Chase said he and Michelle fell in love with American Samoa in the South Pacific when they went there in May. Bruckner Chase swam a nine-mile swim to raise awareness for National Marine Sanctuary causes and to promote water safety in the tropical culture, where few native people know how to swim.
“No one had ever done it before,” Chase said. “They were afraid I was going to die. There is a lot of concern about sharks.”
The governor honored him as a hero and bestowed upon him the title of ceremonial island chief with the name Uila O Le Sami — which Chase said means “electricity in the ocean.”
In addition to being nominated for WOWSA's Man of the Year, Chase recently learned the National Marine Sanctuary Foundation awarded a $10,000 grant to his non-profit organization, Bruckner Chase Ocean Positive, to help support his new baby: 2 Samoas/1 Ocean.
Under 2 Samoas/1 Ocean, Chase next year will conduct ocean swimming clinics and give presentations to youth, businesses and community groups in Independent and American Samoas to inspire others to discover their personal connection to the ocean.
Practically, Chase hopes to boost water safety in American Samoa, a chain of islands, perhaps even by forming a lifeguard agency where one does not exist now.
“When I've visited there, I have been so struck by the the culture, community and history,” Chase said. “There's this incredible respect for family, village, church and the environment they're in.”
The island chain's inhabitants also face challenges — 32 percent of the population is under 18 and 50 percent lives below the poverty level, Chase said. Classrooms have a typical ratio of 30 students to one teacher.
Chase also plans two more long-distance solo ocean swims in the Samoas over a three-day period to connect various islands in the region. His project will be filmed for a documentary to be launched at the BLUE International Film Festival and Conservation Summit.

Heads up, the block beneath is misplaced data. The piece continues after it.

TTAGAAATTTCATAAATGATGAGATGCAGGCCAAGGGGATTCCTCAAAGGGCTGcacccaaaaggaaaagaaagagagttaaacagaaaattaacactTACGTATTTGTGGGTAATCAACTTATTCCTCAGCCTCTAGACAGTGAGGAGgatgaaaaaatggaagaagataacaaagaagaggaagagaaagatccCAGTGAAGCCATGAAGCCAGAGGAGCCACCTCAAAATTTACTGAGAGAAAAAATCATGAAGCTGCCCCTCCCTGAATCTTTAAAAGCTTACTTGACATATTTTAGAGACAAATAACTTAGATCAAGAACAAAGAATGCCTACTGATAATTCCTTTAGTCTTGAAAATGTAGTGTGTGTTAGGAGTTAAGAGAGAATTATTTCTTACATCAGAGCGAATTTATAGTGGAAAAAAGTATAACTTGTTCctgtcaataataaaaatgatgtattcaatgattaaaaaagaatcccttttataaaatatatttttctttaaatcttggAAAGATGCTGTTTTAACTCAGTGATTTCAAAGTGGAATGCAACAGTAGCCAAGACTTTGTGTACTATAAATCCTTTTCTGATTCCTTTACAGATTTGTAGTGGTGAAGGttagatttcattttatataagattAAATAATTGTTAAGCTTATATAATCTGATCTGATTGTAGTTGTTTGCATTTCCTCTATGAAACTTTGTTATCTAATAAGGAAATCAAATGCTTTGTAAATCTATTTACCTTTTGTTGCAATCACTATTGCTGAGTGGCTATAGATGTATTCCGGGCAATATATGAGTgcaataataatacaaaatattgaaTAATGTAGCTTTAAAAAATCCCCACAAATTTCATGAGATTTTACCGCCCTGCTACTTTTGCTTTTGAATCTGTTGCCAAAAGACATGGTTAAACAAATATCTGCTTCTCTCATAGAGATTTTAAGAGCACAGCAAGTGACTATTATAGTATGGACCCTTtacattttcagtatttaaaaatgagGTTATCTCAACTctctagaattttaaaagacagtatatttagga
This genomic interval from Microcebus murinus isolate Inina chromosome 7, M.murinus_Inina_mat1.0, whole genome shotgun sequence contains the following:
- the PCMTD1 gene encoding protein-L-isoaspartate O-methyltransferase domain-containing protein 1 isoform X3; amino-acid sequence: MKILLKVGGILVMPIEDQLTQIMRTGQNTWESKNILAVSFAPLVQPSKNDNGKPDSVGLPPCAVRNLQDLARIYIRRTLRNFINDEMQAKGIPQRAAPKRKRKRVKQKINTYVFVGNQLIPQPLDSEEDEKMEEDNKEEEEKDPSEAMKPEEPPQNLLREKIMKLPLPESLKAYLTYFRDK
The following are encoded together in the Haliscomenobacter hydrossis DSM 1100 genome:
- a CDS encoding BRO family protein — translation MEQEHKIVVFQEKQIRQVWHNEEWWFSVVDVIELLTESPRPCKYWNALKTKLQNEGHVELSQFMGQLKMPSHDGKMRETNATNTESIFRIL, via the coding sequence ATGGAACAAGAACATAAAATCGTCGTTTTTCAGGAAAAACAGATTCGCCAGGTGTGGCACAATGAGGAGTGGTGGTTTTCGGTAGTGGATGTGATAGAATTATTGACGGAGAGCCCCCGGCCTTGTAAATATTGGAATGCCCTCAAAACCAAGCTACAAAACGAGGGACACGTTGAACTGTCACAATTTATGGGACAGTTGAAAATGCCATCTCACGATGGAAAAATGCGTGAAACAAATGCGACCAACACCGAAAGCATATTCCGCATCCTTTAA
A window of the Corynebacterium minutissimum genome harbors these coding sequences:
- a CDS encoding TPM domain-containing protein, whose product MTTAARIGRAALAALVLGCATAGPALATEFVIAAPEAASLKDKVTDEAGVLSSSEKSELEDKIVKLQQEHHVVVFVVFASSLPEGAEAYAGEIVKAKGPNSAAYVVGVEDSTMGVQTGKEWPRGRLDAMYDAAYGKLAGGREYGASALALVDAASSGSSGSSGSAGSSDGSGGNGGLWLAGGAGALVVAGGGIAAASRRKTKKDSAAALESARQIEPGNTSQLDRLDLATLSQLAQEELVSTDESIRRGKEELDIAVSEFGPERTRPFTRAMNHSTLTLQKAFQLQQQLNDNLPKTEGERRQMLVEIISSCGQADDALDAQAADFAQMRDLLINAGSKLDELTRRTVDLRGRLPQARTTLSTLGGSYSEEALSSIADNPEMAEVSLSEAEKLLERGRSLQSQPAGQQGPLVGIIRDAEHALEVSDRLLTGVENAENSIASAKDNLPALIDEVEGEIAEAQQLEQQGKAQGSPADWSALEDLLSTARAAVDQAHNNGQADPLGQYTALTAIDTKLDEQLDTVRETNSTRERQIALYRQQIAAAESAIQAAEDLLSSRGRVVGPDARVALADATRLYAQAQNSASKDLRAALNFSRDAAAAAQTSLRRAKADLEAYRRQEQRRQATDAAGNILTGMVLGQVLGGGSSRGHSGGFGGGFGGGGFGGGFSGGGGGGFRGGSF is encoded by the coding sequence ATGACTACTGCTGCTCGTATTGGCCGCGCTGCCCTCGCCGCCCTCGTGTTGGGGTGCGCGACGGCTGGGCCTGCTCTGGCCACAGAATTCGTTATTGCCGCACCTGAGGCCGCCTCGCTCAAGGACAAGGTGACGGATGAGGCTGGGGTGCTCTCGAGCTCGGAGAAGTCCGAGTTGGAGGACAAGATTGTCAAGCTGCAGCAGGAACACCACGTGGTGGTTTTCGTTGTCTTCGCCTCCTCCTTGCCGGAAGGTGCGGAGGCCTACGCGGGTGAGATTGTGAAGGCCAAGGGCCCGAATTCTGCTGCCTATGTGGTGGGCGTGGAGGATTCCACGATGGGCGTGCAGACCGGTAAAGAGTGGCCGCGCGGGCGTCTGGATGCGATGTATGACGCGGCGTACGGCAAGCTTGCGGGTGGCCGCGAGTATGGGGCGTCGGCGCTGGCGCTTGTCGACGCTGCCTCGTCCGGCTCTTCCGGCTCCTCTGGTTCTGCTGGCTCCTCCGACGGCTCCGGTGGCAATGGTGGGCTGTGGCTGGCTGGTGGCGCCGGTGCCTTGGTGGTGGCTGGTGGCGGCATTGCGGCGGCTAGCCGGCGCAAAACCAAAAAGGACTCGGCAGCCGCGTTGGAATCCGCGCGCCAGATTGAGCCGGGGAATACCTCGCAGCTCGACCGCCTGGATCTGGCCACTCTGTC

All this is pretty remarkable for a near-drowning victim who just over a year ago was a corporate marketing executive. These days, swimming and promoting his causes is a full-time job.
“That's a long way for a guy from Memphis, TN,” Chase marveled. “My college admissions counselor never told me about this.”
Most mornings this time of year, you can find Chase in the jellyfish-free, temperature-controlled pool at the Ocean City Aquatics and Fitness Center. He swims an hour to an hour and a half each day from September to January, often with a regular group of other swimmers. During the peak season, he swims 50 miles a week, mostly in the ocean.
Despite his international aspirations, Chase vows to maintain strong ties to Ocean City. He and Michelle, who grew up outside of Philadelphia and vacationed here all her life, moved back from California to be closer to her siblings, nieces and nephews.
The couple founded the Ocean City Swim Club, organized open-water swimming for adults, which starts in May in Longport and has drawn up to 40 participants on Sundays in-season.
“We're expecting to offer more coached and guarded opportunities,” Chase said.
Conquering fear, building familiarity and appreciation — that's what it's all about.
“I feel this is as important as what we do in American Samoa,” he said. “My community is in Ocean City. I feel drawn to do this.”